"It is an individual's choice as to who enters his house, how he lives and in what relationship", the judges said in their ruling, which explicitly referred to the 2013 decision. "That is the point that I had raised", he said. But since all fundamental rights come with restrictions, one has to wait to see if the Aadhar card can be seen as a reasonable restriction.
As of today, that requirement has been deemed a violation of a fundamental right to privacy.
This question on the constitutional status of privacy as a fundamental right of an Indian citizen had perplexed the Indian lawmakers since long. "Aadhaar Act & any other law will be tested on reasonableness".
The bench comprised Chief Justice of India JS Khehar and Justices J Chelameswar, SA Bobde, RK Agrawal, Rohinton Nariman, AM Sapre, DY Chandrachud, Sanjay Kishan Kaul and S Abdul Nazeer.
It now means that private details regarding marriage, sexuality and even sexual orientation need not be revealed and citizens can not be can not be compelled to disclose them if they choose not to.
But the judges also acknowledged there must be restrictions within reason on individual privacy. Privacy safeguards individual autonomy and recognises the ability of the individual to control vital aspects of his or her life.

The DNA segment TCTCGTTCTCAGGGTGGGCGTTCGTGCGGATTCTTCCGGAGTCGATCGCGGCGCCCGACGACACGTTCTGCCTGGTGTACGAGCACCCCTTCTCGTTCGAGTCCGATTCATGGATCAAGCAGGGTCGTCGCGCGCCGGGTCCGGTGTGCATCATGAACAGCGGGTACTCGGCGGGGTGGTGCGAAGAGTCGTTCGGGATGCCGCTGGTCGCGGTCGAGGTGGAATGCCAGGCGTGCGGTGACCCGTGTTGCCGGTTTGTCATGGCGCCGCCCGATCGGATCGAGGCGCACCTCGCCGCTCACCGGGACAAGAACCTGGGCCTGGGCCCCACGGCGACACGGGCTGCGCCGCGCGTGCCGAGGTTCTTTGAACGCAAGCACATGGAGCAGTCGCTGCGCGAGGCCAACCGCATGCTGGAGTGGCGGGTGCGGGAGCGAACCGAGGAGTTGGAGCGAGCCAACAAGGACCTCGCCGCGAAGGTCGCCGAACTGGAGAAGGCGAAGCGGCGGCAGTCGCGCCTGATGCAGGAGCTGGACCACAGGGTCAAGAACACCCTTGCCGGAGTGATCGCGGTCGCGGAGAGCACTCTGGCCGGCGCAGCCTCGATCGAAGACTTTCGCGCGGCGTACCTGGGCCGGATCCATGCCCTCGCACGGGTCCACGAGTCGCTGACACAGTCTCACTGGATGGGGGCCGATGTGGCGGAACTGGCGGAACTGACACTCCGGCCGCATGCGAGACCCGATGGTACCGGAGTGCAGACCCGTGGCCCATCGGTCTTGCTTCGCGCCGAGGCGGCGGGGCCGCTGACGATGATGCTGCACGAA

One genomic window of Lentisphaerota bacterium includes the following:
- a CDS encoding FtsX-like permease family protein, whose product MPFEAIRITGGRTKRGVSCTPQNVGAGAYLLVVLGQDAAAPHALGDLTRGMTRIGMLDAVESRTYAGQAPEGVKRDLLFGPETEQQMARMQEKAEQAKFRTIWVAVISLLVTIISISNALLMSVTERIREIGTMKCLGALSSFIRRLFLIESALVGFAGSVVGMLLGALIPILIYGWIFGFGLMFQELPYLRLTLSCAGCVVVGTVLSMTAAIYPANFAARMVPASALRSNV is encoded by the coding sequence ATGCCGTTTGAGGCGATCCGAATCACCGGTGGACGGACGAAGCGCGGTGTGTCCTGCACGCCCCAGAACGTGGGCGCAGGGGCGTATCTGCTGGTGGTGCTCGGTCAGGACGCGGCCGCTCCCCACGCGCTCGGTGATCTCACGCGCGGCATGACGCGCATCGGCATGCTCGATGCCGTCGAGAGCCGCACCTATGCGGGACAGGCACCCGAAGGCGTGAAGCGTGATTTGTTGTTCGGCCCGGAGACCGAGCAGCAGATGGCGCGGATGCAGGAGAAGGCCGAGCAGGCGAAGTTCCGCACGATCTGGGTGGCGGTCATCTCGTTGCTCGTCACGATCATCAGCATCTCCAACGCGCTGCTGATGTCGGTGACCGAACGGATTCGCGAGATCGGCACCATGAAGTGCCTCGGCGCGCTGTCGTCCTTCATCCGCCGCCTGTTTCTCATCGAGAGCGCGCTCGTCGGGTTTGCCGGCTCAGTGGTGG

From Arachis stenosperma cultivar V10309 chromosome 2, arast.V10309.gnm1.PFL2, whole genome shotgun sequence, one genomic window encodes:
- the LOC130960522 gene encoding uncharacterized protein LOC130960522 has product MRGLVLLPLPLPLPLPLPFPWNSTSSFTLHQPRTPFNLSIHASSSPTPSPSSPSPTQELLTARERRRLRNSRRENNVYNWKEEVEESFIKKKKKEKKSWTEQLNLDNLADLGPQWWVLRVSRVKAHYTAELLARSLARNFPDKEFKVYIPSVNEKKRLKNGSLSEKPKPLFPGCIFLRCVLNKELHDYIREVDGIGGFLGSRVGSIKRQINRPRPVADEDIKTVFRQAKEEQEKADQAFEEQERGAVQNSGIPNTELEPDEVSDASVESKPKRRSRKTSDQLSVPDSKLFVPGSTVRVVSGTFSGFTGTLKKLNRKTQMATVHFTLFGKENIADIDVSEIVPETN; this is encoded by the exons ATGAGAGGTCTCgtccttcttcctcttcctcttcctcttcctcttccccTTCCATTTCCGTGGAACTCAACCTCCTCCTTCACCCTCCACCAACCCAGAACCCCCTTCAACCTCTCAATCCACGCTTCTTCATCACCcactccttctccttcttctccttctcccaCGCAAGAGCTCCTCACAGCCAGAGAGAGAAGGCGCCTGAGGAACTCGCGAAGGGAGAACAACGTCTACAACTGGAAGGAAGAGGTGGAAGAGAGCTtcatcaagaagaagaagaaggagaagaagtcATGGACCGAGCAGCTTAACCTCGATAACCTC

The government has rejected suggestions that the program, set up in 2009, poses a threat to civil liberties, despite personal data being leaked in security breaches.
Soli Sorabjee: "It is a very progressive judgment and protects the fundamental rights of the people".
Previous SC judgments had mixed views on recognising privacy as a fundamental right.
Expressing optimism that the Indian citizens would now be protected from any kind of snooping, senior lawyer Indira Jaising said, "It is a day to celebrate". "This verdict prevents any kind of snooping", she said. Equality demands that the rights of all individuals be protected irrespective of their gender, caste, creed, sexual orientation, etc.
Both sides of the political divide hailed the verdict and claimed victory. "So it can not be 'either-or.' It has to be a fundamental right with narrowly defined exceptions". "It strikes a blow on the unbridled encroachment and surveillance by the state and its agencies in the life of the common man", she said in a statement. However, the petitions will now be heard in the light of the fact that privacy has been deemed a fundamental right that is intrinsic to Article 21 and is part of the freedoms guaranteed under Part III of the constitution.